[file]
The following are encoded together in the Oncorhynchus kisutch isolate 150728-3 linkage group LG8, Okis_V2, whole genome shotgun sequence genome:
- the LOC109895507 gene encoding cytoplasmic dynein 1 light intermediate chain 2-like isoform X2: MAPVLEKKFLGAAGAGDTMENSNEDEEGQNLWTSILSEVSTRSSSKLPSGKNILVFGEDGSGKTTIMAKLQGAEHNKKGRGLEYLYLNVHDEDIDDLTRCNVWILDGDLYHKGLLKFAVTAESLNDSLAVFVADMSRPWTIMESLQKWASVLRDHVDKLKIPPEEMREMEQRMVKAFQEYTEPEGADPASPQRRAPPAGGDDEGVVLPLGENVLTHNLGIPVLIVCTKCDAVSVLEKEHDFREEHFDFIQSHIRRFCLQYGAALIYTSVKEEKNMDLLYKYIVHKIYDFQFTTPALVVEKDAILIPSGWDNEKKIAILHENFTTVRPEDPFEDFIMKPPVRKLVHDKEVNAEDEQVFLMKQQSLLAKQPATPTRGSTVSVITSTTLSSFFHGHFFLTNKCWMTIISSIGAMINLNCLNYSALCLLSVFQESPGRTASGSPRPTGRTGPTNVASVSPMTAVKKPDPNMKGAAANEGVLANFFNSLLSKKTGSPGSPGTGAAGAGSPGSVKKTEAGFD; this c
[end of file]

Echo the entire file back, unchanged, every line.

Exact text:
The following are encoded together in the Oncorhynchus kisutch isolate 150728-3 linkage group LG8, Okis_V2, whole genome shotgun sequence genome:
- the LOC109895507 gene encoding cytoplasmic dynein 1 light intermediate chain 2-like isoform X2: MAPVLEKKFLGAAGAGDTMENSNEDEEGQNLWTSILSEVSTRSSSKLPSGKNILVFGEDGSGKTTIMAKLQGAEHNKKGRGLEYLYLNVHDEDIDDLTRCNVWILDGDLYHKGLLKFAVTAESLNDSLAVFVADMSRPWTIMESLQKWASVLRDHVDKLKIPPEEMREMEQRMVKAFQEYTEPEGADPASPQRRAPPAGGDDEGVVLPLGENVLTHNLGIPVLIVCTKCDAVSVLEKEHDFREEHFDFIQSHIRRFCLQYGAALIYTSVKEEKNMDLLYKYIVHKIYDFQFTTPALVVEKDAILIPSGWDNEKKIAILHENFTTVRPEDPFEDFIMKPPVRKLVHDKEVNAEDEQVFLMKQQSLLAKQPATPTRGSTVSVITSTTLSSFFHGHFFLTNKCWMTIISSIGAMINLNCLNYSALCLLSVFQESPGRTASGSPRPTGRTGPTNVASVSPMTAVKKPDPNMKGAAANEGVLANFFNSLLSKKTGSPGSPGTGAAGAGSPGSVKKTEAGFD; this c